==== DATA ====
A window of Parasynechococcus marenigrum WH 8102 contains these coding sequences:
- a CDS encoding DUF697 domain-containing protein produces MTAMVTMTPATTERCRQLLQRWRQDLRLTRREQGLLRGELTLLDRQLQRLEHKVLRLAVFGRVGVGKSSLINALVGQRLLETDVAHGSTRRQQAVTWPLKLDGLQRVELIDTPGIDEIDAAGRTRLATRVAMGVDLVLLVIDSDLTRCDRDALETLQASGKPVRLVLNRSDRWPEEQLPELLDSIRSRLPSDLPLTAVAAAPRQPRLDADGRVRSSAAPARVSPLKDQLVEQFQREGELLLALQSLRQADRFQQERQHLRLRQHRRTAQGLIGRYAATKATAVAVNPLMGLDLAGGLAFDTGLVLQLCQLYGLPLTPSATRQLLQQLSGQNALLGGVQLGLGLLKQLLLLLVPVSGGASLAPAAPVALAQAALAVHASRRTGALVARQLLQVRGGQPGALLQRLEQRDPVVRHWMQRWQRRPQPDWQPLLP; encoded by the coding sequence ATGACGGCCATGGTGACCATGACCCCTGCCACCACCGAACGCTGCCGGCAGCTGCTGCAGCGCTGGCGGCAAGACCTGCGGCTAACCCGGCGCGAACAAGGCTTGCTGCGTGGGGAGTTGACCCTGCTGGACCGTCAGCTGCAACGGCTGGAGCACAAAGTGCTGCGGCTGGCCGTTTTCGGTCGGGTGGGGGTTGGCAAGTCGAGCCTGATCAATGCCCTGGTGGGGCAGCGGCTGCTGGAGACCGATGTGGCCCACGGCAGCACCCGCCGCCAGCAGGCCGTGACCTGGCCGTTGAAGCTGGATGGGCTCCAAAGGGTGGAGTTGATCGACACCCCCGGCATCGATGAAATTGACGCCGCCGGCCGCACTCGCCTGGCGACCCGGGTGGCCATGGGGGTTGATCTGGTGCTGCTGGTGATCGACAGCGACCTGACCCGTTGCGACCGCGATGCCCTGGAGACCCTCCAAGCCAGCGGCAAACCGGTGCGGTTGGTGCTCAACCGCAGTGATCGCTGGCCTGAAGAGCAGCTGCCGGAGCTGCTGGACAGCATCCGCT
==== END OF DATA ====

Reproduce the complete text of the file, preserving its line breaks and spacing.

A window of Parasynechococcus marenigrum WH 8102 contains these coding sequences:
- a CDS encoding DUF697 domain-containing protein produces MTAMVTMTPATTERCRQLLQRWRQDLRLTRREQGLLRGELTLLDRQLQRLEHKVLRLAVFGRVGVGKSSLINALVGQRLLETDVAHGSTRRQQAVTWPLKLDGLQRVELIDTPGIDEIDAAGRTRLATRVAMGVDLVLLVIDSDLTRCDRDALETLQASGKPVRLVLNRSDRWPEEQLPELLDSIRSRLPSDLPLTAVAAAPRQPRLDADGRVRSSAAPARVSPLKDQLVEQFQREGELLLALQSLRQADRFQQERQHLRLRQHRRTAQGLIGRYAATKATAVAVNPLMGLDLAGGLAFDTGLVLQLCQLYGLPLTPSATRQLLQQLSGQNALLGGVQLGLGLLKQLLLLLVPVSGGASLAPAAPVALAQAALAVHASRRTGALVARQLLQVRGGQPGALLQRLEQRDPVVRHWMQRWQRRPQPDWQPLLP; encoded by the coding sequence ATGACGGCCATGGTGACCATGACCCCTGCCACCACCGAACGCTGCCGGCAGCTGCTGCAGCGCTGGCGGCAAGACCTGCGGCTAACCCGGCGCGAACAAGGCTTGCTGCGTGGGGAGTTGACCCTGCTGGACCGTCAGCTGCAACGGCTGGAGCACAAAGTGCTGCGGCTGGCCGTTTTCGGTCGGGTGGGGGTTGGCAAGTCGAGCCTGATCAATGCCCTGGTGGGGCAGCGGCTGCTGGAGACCGATGTGGCCCACGGCAGCACCCGCCGCCAGCAGGCCGTGACCTGGCCGTTGAAGCTGGATGGGCTCCAAAGGGTGGAGTTGATCGACACCCCCGGCATCGATGAAATTGACGCCGCCGGCCGCACTCGCCTGGCGACCCGGGTGGCCATGGGGGTTGATCTGGTGCTGCTGGTGATCGACAGCGACCTGACCCGTTGCGACCGCGATGCCCTGGAGACCCTCCAAGCCAGCGGCAAACCGGTGCGGTTGGTGCTCAACCGCAGTGATCGCTGGCCTGAAGAGCAGCTGCCGGAGCTGCTGGACAGCATCCGCT